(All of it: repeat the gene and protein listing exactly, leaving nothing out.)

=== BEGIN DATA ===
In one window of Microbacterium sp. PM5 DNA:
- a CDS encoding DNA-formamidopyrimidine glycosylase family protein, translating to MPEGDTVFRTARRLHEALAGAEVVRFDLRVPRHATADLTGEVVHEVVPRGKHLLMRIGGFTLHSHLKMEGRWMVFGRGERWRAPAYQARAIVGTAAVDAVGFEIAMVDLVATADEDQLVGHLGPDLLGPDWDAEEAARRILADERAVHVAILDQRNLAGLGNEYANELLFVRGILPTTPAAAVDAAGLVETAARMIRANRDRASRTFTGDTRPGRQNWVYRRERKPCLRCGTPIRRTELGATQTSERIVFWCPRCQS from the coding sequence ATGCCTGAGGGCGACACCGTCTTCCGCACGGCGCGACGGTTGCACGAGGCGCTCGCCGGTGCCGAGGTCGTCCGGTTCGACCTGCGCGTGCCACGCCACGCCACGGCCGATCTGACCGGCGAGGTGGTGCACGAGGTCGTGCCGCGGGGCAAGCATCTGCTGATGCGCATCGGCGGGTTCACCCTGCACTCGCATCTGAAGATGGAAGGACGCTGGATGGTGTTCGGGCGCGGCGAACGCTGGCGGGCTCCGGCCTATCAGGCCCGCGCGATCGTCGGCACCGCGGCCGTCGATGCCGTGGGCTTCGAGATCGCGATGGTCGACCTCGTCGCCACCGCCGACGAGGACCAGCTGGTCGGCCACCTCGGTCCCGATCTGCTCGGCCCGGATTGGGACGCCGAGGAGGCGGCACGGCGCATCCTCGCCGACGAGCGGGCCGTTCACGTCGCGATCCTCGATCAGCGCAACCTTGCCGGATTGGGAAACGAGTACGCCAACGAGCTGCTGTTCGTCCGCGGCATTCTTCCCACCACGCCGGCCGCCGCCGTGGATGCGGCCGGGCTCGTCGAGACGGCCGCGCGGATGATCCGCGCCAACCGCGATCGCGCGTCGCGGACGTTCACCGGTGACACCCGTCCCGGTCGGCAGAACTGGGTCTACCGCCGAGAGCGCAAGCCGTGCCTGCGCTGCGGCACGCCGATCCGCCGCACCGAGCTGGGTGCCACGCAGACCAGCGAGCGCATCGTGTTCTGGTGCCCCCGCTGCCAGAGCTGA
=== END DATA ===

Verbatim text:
In one window of Microbacterium sp. PM5 DNA:
- a CDS encoding DNA-formamidopyrimidine glycosylase family protein, translating to MPEGDTVFRTARRLHEALAGAEVVRFDLRVPRHATADLTGEVVHEVVPRGKHLLMRIGGFTLHSHLKMEGRWMVFGRGERWRAPAYQARAIVGTAAVDAVGFEIAMVDLVATADEDQLVGHLGPDLLGPDWDAEEAARRILADERAVHVAILDQRNLAGLGNEYANELLFVRGILPTTPAAAVDAAGLVETAARMIRANRDRASRTFTGDTRPGRQNWVYRRERKPCLRCGTPIRRTELGATQTSERIVFWCPRCQS from the coding sequence ATGCCTGAGGGCGACACCGTCTTCCGCACGGCGCGACGGTTGCACGAGGCGCTCGCCGGTGCCGAGGTCGTCCGGTTCGACCTGCGCGTGCCACGCCACGCCACGGCCGATCTGACCGGCGAGGTGGTGCACGAGGTCGTGCCGCGGGGCAAGCATCTGCTGATGCGCATCGGCGGGTTCACCCTGCACTCGCATCTGAAGATGGAAGGACGCTGGATGGTGTTCGGGCGCGGCGAACGCTGGCGGGCTCCGGCCTATCAGGCCCGCGCGATCGTCGGCACCGCGGCCGTCGATGCCGTGGGCTTCGAGATCGCGATGGTCGACCTCGTCGCCACCGCCGACGAGGACCAGCTGGTCGGCCACCTCGGTCCCGATCTGCTCGGCCCGGATTGGGACGCCGAGGAGGCGGCACGGCGCATCCTCGCCGACGAGCGGGCCGTTCACGTCGCGATCCTCGATCAGCGCAACCTTGCCGGATTGGGAAACGAGTACGCCAACGAGCTGCTGTTCGTCCGCGGCATTCTTCCCACCACGCCGGCCGCCGCCGTGGATGCGGCCGGGCTCGTCGAGACGGCCGCGCGGATGATCCGCGCCAACCGCGATCGCGCGTCGCGGACGTTCACCGGTGACACCCGTCCCGGTCGGCAGAACTGGGTCTACCGCCGAGAGCGCAAGCCGTGCCTGCGCTGCGGCACGCCGATCCGCCGCACCGAGCTGGGTGCCACGCAGACCAGCGAGCGCATCGTGTTCTGGTGCCCCCGCTGCCAGAGCTGA